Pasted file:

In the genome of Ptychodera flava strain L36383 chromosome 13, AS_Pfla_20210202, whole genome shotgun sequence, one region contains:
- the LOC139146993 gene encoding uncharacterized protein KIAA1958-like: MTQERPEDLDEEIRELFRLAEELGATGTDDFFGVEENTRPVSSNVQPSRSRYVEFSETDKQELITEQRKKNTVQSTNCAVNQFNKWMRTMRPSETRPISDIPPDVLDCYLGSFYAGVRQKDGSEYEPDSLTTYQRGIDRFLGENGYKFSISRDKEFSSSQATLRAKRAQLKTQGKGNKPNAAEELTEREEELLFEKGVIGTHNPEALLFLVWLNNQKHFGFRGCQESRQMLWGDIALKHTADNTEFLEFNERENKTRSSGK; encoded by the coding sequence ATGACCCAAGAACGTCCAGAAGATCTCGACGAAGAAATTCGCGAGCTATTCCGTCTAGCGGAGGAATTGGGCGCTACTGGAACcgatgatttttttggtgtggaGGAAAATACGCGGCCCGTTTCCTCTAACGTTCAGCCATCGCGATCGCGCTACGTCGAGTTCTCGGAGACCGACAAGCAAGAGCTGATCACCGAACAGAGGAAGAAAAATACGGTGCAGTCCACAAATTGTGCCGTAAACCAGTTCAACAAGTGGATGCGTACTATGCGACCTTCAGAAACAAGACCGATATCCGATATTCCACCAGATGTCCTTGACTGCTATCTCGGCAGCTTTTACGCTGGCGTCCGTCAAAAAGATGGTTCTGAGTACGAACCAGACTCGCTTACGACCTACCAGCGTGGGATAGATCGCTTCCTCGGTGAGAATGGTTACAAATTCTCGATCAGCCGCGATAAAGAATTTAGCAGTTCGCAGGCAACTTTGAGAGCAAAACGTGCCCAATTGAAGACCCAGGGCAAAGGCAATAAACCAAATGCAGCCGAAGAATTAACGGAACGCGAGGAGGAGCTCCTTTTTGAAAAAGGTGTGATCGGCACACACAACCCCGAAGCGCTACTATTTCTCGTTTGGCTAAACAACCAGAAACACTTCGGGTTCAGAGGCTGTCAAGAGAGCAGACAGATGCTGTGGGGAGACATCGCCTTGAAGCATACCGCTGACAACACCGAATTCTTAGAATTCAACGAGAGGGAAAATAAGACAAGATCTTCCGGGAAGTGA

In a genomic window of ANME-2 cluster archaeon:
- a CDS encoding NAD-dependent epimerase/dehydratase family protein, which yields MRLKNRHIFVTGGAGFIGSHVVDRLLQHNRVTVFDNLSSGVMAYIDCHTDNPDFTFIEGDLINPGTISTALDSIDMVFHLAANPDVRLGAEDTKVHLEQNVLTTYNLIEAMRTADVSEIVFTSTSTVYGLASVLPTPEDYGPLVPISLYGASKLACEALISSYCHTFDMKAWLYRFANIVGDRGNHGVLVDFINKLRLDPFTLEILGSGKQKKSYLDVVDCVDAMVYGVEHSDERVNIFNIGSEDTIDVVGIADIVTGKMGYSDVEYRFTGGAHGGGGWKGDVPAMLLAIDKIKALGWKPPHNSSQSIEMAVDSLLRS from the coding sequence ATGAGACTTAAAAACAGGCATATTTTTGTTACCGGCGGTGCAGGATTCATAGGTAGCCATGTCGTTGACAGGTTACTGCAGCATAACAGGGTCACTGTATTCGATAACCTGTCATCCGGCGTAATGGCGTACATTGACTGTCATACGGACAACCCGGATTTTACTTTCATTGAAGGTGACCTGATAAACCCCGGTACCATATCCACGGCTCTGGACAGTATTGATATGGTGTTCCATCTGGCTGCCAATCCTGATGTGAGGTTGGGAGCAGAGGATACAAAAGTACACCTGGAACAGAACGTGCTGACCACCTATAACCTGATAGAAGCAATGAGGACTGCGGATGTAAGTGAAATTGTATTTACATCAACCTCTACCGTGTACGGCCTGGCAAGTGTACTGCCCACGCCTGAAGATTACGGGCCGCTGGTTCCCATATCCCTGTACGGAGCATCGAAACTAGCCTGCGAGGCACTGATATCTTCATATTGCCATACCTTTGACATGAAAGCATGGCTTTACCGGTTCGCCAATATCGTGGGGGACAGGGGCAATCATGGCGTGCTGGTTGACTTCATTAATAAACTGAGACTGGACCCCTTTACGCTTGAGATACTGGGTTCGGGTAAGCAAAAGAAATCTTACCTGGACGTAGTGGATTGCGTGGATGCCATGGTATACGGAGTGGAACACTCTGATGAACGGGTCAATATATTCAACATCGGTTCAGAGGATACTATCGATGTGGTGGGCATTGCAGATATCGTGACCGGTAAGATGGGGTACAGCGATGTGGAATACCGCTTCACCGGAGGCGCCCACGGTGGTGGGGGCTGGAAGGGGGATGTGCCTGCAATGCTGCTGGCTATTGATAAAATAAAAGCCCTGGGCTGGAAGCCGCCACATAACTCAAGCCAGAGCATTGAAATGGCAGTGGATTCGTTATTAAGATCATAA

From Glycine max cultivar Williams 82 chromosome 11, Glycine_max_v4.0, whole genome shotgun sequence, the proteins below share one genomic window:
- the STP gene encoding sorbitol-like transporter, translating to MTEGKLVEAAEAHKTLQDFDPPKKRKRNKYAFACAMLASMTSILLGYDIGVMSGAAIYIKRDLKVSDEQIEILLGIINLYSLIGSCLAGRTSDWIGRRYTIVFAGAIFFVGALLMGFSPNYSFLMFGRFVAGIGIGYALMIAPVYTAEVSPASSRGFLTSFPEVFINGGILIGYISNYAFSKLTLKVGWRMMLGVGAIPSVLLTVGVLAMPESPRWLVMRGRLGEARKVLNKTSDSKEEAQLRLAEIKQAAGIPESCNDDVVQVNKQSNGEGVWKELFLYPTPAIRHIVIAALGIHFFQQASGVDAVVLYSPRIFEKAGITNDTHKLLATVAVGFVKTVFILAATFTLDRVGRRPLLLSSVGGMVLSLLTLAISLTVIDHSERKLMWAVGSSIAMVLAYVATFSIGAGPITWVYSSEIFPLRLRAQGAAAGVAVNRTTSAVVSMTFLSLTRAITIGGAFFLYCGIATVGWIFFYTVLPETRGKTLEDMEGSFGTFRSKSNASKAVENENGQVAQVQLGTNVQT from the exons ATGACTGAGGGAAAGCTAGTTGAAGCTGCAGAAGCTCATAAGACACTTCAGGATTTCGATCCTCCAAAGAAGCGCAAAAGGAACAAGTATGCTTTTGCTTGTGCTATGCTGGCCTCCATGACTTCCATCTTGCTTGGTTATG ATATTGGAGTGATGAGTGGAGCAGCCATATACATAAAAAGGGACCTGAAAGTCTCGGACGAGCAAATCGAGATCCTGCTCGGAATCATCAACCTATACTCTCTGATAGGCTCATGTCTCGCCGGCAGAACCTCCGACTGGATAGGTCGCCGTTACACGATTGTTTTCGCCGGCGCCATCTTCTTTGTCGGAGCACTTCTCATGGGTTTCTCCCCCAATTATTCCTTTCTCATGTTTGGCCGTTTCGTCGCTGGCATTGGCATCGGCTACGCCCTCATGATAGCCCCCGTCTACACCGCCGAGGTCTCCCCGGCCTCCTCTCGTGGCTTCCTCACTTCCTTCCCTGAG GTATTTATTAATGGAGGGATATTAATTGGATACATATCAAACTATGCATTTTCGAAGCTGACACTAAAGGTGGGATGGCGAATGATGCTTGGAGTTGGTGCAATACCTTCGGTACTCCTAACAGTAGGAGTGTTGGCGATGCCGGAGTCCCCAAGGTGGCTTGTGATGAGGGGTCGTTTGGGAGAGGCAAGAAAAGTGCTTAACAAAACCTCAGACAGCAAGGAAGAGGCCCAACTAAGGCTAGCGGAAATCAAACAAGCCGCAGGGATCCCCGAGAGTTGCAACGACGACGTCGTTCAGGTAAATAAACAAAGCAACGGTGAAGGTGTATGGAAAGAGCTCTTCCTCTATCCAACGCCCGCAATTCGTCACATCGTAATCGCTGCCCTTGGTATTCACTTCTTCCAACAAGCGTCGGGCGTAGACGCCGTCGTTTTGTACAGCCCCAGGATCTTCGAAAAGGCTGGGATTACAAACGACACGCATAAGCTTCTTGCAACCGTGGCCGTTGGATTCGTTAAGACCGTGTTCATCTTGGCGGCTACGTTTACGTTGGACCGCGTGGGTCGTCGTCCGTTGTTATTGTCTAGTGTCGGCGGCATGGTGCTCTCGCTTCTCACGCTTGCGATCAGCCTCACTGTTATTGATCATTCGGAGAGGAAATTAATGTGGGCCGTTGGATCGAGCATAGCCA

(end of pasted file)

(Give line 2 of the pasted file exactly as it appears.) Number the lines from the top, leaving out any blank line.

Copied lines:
- the LOC139146993 gene encoding uncharacterized protein KIAA1958-like: MTQERPEDLDEEIRELFRLAEELGATGTDDFFGVEENTRPVSSNVQPSRSRYVEFSETDKQELITEQRKKNTVQSTNCAVNQFNKWMRTMRPSETRPISDIPPDVLDCYLGSFYAGVRQKDGSEYEPDSLTTYQRGIDRFLGENGYKFSISRDKEFSSSQATLRAKRAQLKTQGKGNKPNAAEELTEREEELLFEKGVIGTHNPEALLFLVWLNNQKHFGFRGCQESRQMLWGDIALKHTADNTEFLEFNERENKTRSSGK; encoded by the coding sequence ATGACCCAAGAACGTCCAGAAGATCTCGACGAAGAAATTCGCGAGCTATTCCGTCTAGCGGAGGAATTGGGCGCTACTGGAACcgatgatttttttggtgtggaGGAAAATACGCGGCCCGTTTCCTCTAACGTTCAGCCATCGCGATCGCGCTACGTCGAGTTCTCGGAGACCGACAAGCAAGAGCTGATCACCGAACAGAGGAAGAAAAATACGGTGCAGTCCACAAATTGTGCCGTAAACCAGTTCAACAAGTGGATGCGTACTATGCGACCTTCAGAAACAAGACCGATATCCGATATTCCACCAGATGTCCTTGACTGCTATCTCGGCAGCTTTTACGCTGGCGTCCGTCAAAAAGATGGTTCTGAGTACGAACCAGACTCGCTTACGACCTACCAGCGTGGGATAGATCGCTTCCTCGGTGAGAATGGTTACAAATTCTCGATCAGCCGCGATAAAGAATTTAGCAGTTCGCAGGCAACTTTGAGAGCAAAACGTGCCCAATTGAAGACCCAGGGCAAAGGCAATAAACCAAATGCAGCCGAAGAATTAACGGAACGCGAGGAGGAGCTCCTTTTTGAAAAAGGTGTGATCGGCACACACAACCCCGAAGCGCTACTATTTCTCGTTTGGCTAAACAACCAGAAACACTTCGGGTTCAGAGGCTGTCAAGAGAGCAGACAGATGCTGTGGGGAGACATCGCCTTGAAGCATACCGCTGACAACACCGAATTCTTAGAATTCAACGAGAGGGAAAATAAGACAAGATCTTCCGGGAAGTGA